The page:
Boys, Beasts & Men, Sam J. Miller (Tachyon 978-1-61696-3729, $17.95, 330pp, tp) June 2022.
In reading his new collection Boys, Beasts & Men, it came as a bit of a surprise to remember that Sam J. Miller’s first novel, The Art of Starving, appeared only five years ago, and that the earliest of the 14 stories here date back only to 2013. This may in part be due to Miller’s impressive feat of publishing a novel a year since 2017, but it also has a good deal to do with the eclecticism of his work: Blackfish City was solid post-global-warming SF set in a brilliantly imagined future metropolis, while Destroy All Monsters was a strong coming-of-age YA fantasy, and The Blade Between, despite its realistic portrayal of the gentrification of a small town, ended up basically as a horror story. So Miller is clearly one of the generation of writers thoroughly comfortable with genre-hopping (or genre-ignoring, or genre-pillaging), and Boys, Beasts & Men is no exception to that. In fact, it was also a bit surprising, given the strength of Blackfish City, to realize how comparatively little traditional SF Miller has actually published.
Miller’s strongest SF story here, and probably his most anthologized, is ‘‘Calved’’, set in the same Arctic city of Qaanaaq that would provide the setting for Blackfish City, but its focus is less on the post-apocalyptic future than on the problems the narrator faces in relating to his son Thede, a victim of both racist and homophobic school bullying. The father, himself a survivor of foster-care homes in Brooklyn, tries to appeal to the boy by giving him a prized T-shirt from his own childhood, but the father’s own brutal impulses cause the gesture to backfire horribly. The vivid SF setting may be marginal to the tale, but the themes of parents, troubled identity-seeking teens, and bullying are among Miller’s most consistent. Another parental point of view, featured in ‘‘When Your Child Strays from God’’, is that of a self-righteous deacon’s wife who attempts to spy on her rebellious son by means of a drug that induces ‘‘spiderwebbing,’’ or shared hallucinations; again, it’s the parent who learns more than expected.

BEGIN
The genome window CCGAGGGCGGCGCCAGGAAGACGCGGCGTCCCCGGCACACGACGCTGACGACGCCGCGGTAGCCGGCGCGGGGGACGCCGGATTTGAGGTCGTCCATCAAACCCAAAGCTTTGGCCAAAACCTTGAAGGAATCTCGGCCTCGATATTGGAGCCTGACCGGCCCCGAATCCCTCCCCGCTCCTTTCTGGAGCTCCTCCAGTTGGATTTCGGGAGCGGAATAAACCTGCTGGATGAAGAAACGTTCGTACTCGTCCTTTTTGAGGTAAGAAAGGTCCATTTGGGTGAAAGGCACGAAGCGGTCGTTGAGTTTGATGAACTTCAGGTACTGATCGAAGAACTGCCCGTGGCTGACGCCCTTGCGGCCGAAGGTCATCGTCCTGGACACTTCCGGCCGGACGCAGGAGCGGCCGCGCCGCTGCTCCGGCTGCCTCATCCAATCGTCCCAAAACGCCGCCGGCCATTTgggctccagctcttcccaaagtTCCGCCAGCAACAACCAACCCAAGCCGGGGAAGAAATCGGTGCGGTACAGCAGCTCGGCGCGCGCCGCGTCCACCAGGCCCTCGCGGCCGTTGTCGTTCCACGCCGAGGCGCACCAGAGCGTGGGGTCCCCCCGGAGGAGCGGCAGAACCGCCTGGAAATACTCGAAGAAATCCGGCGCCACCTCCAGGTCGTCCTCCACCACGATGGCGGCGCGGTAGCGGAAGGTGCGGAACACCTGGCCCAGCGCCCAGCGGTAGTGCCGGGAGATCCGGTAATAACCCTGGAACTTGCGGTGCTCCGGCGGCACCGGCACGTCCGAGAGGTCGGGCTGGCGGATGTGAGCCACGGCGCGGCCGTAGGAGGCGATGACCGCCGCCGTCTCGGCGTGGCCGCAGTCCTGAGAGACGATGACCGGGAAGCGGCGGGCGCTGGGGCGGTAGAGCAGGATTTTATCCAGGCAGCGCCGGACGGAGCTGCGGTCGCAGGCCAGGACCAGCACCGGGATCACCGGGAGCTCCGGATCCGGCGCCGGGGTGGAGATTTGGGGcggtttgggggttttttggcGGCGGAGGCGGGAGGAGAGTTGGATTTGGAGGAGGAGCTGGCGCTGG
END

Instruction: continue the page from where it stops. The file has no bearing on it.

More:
More often, though, Miller’s narrators are the kids themselves, mostly of high school age, sometimes enduring the foster care system, often having to struggle with bullying and homophobia – but sometimes with hidden powers of their own, possibly born of pain and rage. Sometimes this leads to greater self-awareness, as in ‘‘Conspicuous Plumage’’, in which a teen in the repressive 1950s enlists the aid of a classmate with the power of inducing visions, in order to find out exactly how his older brother died; sometimes it leads to a discovery of collective action, as in ‘‘We Are the Cloud’’, in which the poor – including kids in the foster care system – rent out parts of their brains to support an information-processing network, until they realize that there may be power in collective action. Sometimes it leads to a kind of revenge, as in the stylized ‘‘57 Reasons for the Slate Quarry Suicides’’, in which a 16-year-old with psychokinetic powers learns to control the behavior of a gang of school thugs; the tale builds considerable narrative power from its 57 formally numbered paragraphs and its subtly shifting meanings of ‘‘reasons.’’ If that sounds a bit like Carrie, Miller’s narrator notes the same thing. Miller’s use of film sources is much more effective in two stories that ingeniously weave classic Hollywood monsters into real history. ‘‘Shattered Sidewalks of the Human Heart’’, a bit too poetically titled for its own good, is set some years after King Kong fell, as a Jewish cabdriver finds himself giving a ride to Ann Darrow (the Fay Wray character), just as dark forces of intolerance, colonialism, and anti-Semitism are emerging again at the start of WWII. More effective – and the other best SF tale here – is ‘‘Things with Beards’’, as the surviving MacReady from John Carpenter’s 1982 The Thing (not the Campbell story) returns to New York near the beginning of the AIDS epidemic, unknowingly harboring the deadly alien shape-shifter; the parallels are brilliantly managed and provocative, if not too subtle.